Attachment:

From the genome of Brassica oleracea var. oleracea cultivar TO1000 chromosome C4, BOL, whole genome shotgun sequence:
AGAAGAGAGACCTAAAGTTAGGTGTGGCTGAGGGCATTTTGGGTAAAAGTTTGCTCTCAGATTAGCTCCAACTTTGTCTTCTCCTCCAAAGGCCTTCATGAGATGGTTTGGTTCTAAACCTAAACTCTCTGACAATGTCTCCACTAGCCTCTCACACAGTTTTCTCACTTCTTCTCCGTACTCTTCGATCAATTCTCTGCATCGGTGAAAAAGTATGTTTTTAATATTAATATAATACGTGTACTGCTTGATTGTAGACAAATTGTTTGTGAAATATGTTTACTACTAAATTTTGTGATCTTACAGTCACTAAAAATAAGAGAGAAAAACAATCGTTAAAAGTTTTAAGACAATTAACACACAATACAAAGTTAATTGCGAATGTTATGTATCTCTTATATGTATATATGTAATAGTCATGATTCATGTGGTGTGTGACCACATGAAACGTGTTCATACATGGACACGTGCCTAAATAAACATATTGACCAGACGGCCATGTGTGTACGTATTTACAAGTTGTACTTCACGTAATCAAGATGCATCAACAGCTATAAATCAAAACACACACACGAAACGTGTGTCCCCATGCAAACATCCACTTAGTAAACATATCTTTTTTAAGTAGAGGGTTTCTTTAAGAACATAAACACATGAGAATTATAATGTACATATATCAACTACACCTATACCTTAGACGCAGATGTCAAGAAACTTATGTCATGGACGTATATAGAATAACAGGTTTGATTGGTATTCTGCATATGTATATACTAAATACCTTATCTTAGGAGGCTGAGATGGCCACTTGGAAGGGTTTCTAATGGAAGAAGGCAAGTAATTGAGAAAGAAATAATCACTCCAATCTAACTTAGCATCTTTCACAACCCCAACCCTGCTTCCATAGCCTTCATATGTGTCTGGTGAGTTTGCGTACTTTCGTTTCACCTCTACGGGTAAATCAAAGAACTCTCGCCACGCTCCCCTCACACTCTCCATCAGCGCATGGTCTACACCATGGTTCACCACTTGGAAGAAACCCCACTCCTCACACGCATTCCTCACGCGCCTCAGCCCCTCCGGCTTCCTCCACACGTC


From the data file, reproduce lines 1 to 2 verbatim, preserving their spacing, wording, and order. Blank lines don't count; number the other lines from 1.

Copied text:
From the genome of Brassica oleracea var. oleracea cultivar TO1000 chromosome C4, BOL, whole genome shotgun sequence:
AGAAGAGAGACCTAAAGTTAGGTGTGGCTGAGGGCATTTTGGGTAAAAGTTTGCTCTCAGATTAGCTCCAACTTTGTCTTCTCCTCCAAAGGCCTTCATGAGATGGTTTGGTTCTAAACCTAAACTCTCTGACAATGTCTCCACTAGCCTCTCACACAGTTTTCTCACTTCTTCTCCGTACTCTTCGATCAATTCTCTGCATCGGTGAAAAAGTATGTTTTTAATATTAATATAATACGTGTACTGCTTGATTGTAGACAAATTGTTTGTGAAATATGTTTACTACTAAATTTTGTGATCTTACAGTCACTAAAAATAAGAGAGAAAAACAATCGTTAAAAGTTTTAAGACAATTAACACACAATACAAAGTTAATTGCGAATGTTATGTATCTCTTATATGTATATATGTAATAGTCATGATTCATGTGGTGTGTGACCACATGAAACGTGTTCATACATGGACACGTGCCTAAATAAACATATTGACCAGACGGCCATGTGTGTACGTATTTACAAGTTGTACTTCACGTAATCAAGATGCATCAACAGCTATAAATCAAAACACACACACGAAACGTGTGTCCCCATGCAAACATCCACTTAGTAAACATATCTTTTTTAAGTAGAGGGTTTCTTTAAGAACATAAACACATGAGAATTATAATGTACATATATCAACTACACCTATACCTTAGACGCAGATGTCAAGAAACTTATGTCATGGACGTATATAGAATAACAGGTTTGATTGGTATTCTGCATATGTATATACTAAATACCTTATCTTAGGAGGCTGAGATGGCCACTTGGAAGGGTTTCTAATGGAAGAAGGCAAGTAATTGAGAAAGAAATAATCACTCCAATCTAACTTAGCATCTTTCACAACCCCAACCCTGCTTCCATAGCCTTCATATGTGTCTGGTGAGTTTGCGTACTTTCGTTTCACCTCTACGGGTAAATCAAAGAACTCTCGCCACGCTCCCCTCACACTCTCCATCAGCGCATGGTCTACACCATGGTTCACCACTTGGAAGAAACCCCACTCCTCACACGCATTCCTCACGCGCCTCAGCCCCTCCGGCTTCCTCCACACGTC